$54K spent on Al-Arian, so far
If, in the legal world, spending money is like running a race, then the USF administration has left Sami Al-Arian in the starting blocks.
Since the beginning of the ordeal, Al-Arian has reported legal expenditures in the neighborhood of $20,000. USF Public Relations Director Michael Reich said the university has spent $54,000.
Al-Arian, who last week said the USF administration was intentionally trying to run him out of money, described current expenditures as Ã¬a travesty of justice.Ã® He said it is the taxpayers who are footing the bill that will suffer.
Ã¬TheyÃre spending other peopleÃs money, and IÃm spending my own,Ã® Al-Arian said. Ã¬God knows how long this will take and how much itÃs going to cost.Ã®
Reich said he disagrees with Al-ArianÃs assessment that the university is trying to bankrupt him. He said, while the university is unhappy that it has had to put so much public money into the case, it is necessary to determine the legal ramifications before making a decision that will have national ramifications.
Ã¬ThereÃs no question that the university would rather put money into faculty and resources that will move the university forward,Ã® Reich said. Ã¬ThatÃs part of the reason why this case has been such a disruption on campus.Ã®
But, with more than $70,000,combined, already spent on a case that has not yet seen a day in a courtroom, the end to the spending may be nowhere in sight.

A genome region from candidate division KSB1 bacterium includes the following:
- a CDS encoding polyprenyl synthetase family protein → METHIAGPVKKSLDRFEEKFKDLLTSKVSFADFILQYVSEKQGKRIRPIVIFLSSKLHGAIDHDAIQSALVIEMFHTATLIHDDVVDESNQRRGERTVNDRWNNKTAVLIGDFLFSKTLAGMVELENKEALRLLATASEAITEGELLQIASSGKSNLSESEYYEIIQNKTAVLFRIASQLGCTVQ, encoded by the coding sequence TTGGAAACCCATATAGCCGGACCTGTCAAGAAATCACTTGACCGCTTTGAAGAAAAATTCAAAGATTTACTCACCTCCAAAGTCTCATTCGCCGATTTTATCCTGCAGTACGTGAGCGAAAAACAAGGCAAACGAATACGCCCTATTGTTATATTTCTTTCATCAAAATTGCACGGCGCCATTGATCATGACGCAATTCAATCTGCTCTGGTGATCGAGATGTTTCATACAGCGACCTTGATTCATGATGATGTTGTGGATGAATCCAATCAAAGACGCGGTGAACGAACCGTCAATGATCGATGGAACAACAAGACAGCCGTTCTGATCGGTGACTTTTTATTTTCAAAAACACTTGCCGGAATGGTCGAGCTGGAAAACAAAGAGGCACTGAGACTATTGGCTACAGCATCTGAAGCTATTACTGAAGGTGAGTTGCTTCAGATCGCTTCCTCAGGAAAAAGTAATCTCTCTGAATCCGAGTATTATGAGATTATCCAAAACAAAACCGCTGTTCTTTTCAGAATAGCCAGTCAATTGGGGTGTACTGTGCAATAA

Thomas Cotter, professor for the Levin College of Law at the University of Florida, said it is difficult to tell what the university might spend before the case is concluded, especially since there may be a settlement further down the line.
Ã¬It depends on how complex it is,Ã® Cotter said. Ã¬ItÃs kind of hard to even come up with an estimate of how much that will cost.Ã®
Cotter said lawyer fees in the case will add up quickly. He said most attorneys charge in the neighborhood of $200 to $400 an hour.
In addition, the appeals process for this case could be long, with the possibility of a final showdown in the U.S. Supreme Court. Cotter said other cases, in particular anti-trust lawsuits, that have taken a similar path have ended up with a price tag in the neighborhood of $1 million.
But the total case expenditure for the university is broader than just the legal fees. Saturday marks the one-year anniversary of GenshaftÃs decision to place Al-Arian on paid leave. That means, according to numbers provided by Reich, Al-Arian has earned $67,526 while not on campus. Reich said he could not provide numbers for the amount spent to have other professors cover Al-ArianÃs courses.
Roy Weatherford, president of USFÃs faculty union, said he feels action against Al-Arian is not a good way to spend public money, especially during a time of financial difficulty for state universities.
Ã¬It is difficult for those of us bearing the severe budget cuts (to see),Ã® Weatherford said. Ã¬(GenshaftÃs actions) bear no purpose except for passing the buck and delaying.Ã®
As for Genshaft herself, she claims to spend half of her time on the Al-Arian affair. With her salary standing at $232,000 a year, that would mean that another $116,000 has been put into the case by the university.
Genshaft was asked last week how she would respond to students and faculty who might be concerned during a period of cutbacks about money spent in pursuing the Al-Arian case. She had no comment.
Weatherford said he is sure more money will be spent before the case concludes. He said he disagrees with the legal action and feels court expenditures are wasted money.
Ã¬It is clearly contributing nothing to the education of the students and the advancement of knowledge,Ã® Weatherford said.